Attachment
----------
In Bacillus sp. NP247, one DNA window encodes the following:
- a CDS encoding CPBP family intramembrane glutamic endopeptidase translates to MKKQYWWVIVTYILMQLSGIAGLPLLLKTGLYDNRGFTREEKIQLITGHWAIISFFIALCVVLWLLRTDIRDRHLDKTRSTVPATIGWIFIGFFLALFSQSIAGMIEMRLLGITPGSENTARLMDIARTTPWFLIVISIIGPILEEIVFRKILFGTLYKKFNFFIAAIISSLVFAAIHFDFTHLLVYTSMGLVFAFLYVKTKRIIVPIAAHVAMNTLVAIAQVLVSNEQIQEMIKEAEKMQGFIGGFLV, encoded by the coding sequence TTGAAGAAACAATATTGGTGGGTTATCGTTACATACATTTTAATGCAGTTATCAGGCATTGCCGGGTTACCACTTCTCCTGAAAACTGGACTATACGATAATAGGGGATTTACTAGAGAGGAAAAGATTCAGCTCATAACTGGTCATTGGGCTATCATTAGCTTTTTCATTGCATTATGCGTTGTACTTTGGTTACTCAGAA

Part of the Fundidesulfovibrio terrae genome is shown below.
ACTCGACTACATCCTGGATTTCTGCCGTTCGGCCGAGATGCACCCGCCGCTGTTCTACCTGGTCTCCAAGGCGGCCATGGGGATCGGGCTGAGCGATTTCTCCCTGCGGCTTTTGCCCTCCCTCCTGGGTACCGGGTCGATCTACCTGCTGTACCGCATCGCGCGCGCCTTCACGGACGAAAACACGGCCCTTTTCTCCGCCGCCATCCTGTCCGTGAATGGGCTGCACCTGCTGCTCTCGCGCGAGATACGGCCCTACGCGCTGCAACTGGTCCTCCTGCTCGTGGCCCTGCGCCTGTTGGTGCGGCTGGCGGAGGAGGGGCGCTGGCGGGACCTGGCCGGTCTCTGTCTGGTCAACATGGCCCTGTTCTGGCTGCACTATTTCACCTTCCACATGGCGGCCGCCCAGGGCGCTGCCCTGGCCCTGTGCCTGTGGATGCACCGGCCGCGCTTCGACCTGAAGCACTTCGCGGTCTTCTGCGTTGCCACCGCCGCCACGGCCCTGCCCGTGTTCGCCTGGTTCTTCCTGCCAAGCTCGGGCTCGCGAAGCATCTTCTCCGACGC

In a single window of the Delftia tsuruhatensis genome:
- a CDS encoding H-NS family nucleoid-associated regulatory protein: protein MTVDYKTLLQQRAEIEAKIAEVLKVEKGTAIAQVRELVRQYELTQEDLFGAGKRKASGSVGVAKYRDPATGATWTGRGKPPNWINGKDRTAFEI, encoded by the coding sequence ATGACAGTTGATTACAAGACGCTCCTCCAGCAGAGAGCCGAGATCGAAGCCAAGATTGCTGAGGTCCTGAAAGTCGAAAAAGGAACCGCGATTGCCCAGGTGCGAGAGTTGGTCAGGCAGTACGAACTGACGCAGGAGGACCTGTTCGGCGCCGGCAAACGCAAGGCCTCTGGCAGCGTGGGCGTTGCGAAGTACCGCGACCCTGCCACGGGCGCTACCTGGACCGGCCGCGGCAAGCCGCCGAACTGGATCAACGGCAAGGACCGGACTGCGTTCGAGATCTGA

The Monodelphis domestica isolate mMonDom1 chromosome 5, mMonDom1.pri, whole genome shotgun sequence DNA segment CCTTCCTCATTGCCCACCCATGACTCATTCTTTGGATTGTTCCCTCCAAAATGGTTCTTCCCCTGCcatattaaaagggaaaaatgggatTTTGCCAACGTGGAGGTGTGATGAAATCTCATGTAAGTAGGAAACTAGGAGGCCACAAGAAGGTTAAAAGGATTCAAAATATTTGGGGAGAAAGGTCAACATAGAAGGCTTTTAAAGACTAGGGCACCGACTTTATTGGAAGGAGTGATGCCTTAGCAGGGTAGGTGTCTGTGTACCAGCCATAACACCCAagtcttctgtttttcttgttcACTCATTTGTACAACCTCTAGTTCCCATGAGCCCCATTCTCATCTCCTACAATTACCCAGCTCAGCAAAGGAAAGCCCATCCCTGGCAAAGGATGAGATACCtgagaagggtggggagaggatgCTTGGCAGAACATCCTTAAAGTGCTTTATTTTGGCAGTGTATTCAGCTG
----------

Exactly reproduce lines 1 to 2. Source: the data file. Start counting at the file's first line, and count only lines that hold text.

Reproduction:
In Bacillus sp. NP247, one DNA window encodes the following:
- a CDS encoding CPBP family intramembrane glutamic endopeptidase translates to MKKQYWWVIVTYILMQLSGIAGLPLLLKTGLYDNRGFTREEKIQLITGHWAIISFFIALCVVLWLLRTDIRDRHLDKTRSTVPATIGWIFIGFFLALFSQSIAGMIEMRLLGITPGSENTARLMDIARTTPWFLIVISIIGPILEEIVFRKILFGTLYKKFNFFIAAIISSLVFAAIHFDFTHLLVYTSMGLVFAFLYVKTKRIIVPIAAHVAMNTLVAIAQVLVSNEQIQEMIKEAEKMQGFIGGFLV, encoded by the coding sequence TTGAAGAAACAATATTGGTGGGTTATCGTTACATACATTTTAATGCAGTTATCAGGCATTGCCGGGTTACCACTTCTCCTGAAAACTGGACTATACGATAATAGGGGATTTACTAGAGAGGAAAAGATTCAGCTCATAACTGGTCATTGGGCTATCATTAGCTTTTTCATTGCATTATGCGTTGTACTTTGGTTACTCAGAA